All together, our results support the utility of symbolic system biology models for identification of therapeutic approaches that will be effective against breast cancer subsets.
In Dictyostelium discoideum, the secreted proteins AprA and CfaD function as reporters of cell density and regulate cell number by inhibiting proliferation at high cell densities. AprA also functions to disperse groups of cells at high density by acting as a chemorepellent. However, the signal transduction pathways associated with AprA and CfaD are not clear, and little is known about how AprA affects the cytoskeleton to regulate cell movement. We found that the p21-activated kinase (PAK) family member PakD is required for both the proliferation-inhibiting activity of AprA and CfaD and the chemorepellent activity of AprA. Similar to cells lacking AprA or CfaD, cells lacking PakD proliferate to a higher cell density than wild-type cells. Recombinant AprA and CfaD inhibit the proliferation of wild-type cells but not cells lacking PakD. Like AprA and CfaD, PakD affects proliferation but does not significantly affect growth (the accumulation of mass) on a per-nucleus basis. In contrast to wild-type cells, cells lacking PakD are not repelled from a source of AprA, and colonies of cells lacking PakD expand at a slower rate than wild-type cells, indicating that PakD is required for AprA-mediated chemorepulsion. A PakD-GFP fusion protein localizes to an intracellular punctum that is not the nucleus or centrosome, and PakD-GFP is also occasionally observed at the rear cortex of moving cells. Vegetative cells lacking PakD show excessive actin-based filopodia-like structures, suggesting that PakD affects actin dynamics, consistent with previously characterized roles of PAK proteins in actin regulation. Together, our results implicate PakD in AprA/CfaD signaling and show that a PAK protein is required for proper chemorepulsive cell movement in Dictyostelium.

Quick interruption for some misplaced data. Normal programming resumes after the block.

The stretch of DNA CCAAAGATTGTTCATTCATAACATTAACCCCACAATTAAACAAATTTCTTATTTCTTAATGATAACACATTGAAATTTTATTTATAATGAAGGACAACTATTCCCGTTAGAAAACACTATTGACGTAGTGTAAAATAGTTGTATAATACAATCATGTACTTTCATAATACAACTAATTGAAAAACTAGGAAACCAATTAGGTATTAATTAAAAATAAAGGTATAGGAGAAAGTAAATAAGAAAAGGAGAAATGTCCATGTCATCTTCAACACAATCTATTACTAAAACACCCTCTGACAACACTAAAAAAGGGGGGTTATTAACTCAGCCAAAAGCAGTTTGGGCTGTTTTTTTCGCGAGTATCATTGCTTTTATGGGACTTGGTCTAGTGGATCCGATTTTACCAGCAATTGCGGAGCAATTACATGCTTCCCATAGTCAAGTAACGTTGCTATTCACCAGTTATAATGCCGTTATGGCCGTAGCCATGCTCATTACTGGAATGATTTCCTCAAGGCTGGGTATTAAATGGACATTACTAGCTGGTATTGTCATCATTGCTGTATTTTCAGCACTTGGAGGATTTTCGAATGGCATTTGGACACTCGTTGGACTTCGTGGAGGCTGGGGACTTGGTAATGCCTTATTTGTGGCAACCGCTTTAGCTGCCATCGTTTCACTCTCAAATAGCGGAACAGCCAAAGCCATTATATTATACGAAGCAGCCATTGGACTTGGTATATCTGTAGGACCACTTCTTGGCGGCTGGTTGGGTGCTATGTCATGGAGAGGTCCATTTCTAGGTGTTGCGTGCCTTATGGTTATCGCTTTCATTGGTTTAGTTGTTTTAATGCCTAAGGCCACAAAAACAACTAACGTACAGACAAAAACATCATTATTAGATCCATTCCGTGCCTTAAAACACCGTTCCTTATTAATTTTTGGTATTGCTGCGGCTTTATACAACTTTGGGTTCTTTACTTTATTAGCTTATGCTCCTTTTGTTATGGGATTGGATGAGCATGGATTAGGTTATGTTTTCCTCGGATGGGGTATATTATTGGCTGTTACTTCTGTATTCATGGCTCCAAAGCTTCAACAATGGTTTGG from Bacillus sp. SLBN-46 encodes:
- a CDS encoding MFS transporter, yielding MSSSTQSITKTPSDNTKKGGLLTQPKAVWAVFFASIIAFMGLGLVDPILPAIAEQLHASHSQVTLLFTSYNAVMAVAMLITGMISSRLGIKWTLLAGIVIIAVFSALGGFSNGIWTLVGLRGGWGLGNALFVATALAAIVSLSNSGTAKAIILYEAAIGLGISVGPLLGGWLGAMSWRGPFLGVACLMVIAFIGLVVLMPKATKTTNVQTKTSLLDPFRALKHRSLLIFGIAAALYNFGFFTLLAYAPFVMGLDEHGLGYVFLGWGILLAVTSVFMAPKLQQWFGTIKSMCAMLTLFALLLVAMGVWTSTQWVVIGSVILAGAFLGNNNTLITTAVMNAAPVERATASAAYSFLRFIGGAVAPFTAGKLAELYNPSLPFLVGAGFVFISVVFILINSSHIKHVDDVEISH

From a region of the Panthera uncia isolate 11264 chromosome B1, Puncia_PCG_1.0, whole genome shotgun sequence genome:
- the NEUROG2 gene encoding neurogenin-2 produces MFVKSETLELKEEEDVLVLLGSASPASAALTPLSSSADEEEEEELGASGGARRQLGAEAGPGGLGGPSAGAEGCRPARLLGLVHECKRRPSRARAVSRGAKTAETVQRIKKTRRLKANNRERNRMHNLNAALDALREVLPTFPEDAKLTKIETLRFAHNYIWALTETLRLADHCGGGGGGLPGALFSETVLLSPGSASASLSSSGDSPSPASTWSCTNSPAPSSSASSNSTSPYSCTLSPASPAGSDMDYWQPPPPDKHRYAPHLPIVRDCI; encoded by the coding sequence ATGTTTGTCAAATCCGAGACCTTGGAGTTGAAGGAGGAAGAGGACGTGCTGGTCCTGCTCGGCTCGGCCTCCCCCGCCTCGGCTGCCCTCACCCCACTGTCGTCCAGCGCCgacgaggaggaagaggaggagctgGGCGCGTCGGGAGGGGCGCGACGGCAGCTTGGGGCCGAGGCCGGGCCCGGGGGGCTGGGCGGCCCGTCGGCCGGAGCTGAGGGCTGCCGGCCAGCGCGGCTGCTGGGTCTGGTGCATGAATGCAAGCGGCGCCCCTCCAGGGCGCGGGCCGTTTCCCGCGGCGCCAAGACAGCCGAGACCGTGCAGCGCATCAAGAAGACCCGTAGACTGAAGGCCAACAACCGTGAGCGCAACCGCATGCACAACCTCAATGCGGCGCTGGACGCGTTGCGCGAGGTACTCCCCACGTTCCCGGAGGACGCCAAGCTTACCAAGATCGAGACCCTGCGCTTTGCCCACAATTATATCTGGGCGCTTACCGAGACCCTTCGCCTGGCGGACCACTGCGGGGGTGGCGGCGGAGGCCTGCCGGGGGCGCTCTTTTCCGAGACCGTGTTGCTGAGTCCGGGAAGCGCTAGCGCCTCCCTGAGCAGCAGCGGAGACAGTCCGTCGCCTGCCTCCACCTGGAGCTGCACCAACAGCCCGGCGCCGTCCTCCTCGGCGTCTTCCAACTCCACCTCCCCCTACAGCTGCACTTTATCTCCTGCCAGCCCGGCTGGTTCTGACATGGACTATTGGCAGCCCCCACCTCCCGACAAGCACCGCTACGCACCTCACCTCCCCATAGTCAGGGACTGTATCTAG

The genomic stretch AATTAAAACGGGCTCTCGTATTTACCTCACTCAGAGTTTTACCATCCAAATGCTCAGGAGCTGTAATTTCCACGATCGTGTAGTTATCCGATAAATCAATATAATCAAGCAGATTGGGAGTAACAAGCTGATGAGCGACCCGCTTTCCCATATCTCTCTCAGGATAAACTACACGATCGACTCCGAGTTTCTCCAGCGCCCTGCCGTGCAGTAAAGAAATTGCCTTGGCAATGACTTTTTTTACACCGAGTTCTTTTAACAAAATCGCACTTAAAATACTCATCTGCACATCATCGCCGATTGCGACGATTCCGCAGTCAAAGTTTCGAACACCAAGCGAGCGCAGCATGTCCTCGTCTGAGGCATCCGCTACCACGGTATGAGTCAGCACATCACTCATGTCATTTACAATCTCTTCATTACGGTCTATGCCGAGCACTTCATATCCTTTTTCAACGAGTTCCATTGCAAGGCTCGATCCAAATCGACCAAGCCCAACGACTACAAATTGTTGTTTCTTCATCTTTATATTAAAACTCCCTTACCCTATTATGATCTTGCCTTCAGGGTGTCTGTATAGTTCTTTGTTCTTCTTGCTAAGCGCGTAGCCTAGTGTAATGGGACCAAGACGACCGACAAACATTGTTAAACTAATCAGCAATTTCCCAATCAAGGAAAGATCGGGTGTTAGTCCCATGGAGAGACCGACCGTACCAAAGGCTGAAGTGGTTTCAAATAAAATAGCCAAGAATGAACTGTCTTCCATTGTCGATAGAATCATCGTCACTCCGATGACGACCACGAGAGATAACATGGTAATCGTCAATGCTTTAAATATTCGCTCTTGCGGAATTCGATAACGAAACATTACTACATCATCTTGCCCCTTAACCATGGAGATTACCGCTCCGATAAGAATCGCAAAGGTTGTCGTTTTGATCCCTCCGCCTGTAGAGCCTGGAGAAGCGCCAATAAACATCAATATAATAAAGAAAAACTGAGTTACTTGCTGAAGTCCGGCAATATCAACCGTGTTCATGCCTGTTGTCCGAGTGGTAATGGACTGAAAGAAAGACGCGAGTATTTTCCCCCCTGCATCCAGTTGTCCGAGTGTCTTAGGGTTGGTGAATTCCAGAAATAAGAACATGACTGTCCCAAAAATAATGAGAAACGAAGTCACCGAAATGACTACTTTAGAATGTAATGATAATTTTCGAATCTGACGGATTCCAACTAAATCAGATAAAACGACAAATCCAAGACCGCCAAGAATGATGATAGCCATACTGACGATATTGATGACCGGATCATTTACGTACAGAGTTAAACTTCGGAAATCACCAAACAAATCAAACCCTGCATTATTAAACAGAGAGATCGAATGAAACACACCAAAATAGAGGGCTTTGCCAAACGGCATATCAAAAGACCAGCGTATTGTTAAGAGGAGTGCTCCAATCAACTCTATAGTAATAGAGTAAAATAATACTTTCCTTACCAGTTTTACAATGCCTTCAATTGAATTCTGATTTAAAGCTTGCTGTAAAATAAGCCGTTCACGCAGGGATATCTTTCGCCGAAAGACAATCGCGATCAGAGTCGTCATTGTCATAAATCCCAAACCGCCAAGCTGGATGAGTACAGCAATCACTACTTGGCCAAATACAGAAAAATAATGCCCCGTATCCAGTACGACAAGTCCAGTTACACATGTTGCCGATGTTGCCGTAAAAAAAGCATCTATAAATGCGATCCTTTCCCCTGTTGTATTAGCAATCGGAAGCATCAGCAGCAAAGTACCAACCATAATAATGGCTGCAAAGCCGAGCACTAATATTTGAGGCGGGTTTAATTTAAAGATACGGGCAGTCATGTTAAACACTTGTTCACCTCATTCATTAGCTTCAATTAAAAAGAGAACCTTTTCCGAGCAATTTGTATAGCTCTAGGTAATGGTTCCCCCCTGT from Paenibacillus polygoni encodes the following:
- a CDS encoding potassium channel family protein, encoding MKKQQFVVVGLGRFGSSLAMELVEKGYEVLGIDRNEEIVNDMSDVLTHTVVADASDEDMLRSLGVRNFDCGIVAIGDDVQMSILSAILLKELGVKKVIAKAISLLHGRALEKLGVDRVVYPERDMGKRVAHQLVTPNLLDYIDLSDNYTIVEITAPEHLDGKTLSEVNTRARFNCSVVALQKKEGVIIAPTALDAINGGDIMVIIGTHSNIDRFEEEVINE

The process of macropinocytosis is an essential aspect of normal
cell function, contributing to both growth and motile processes of
cells. p21-activated kinases (PAKs) are targets for activated Rac and
Cdc42 guanosine 5′-triphosphatases and have been shown to regulate the
actin-myosin cytoskeleton. In fibroblasts PAK1 localizes to areas of
membrane ruffling, as well as to amiloride-sensitive pinocytic
vesicles. Expression of a PAK1 kinase autoinhibitory domain blocked
both platelet-derived growth factor- and RacQ61L-stimulated
uptake of 70-kDa dextran particles, whereas an inactive version of this
domain did not, indicating that PAK kinase activity is required for
normal growth factor-induced macropinocytosis. The mechanisms by which
PAK modulate macropinocytosis were examined in NIH3T3 cell lines
expressing various PAK1 constructs under the control of a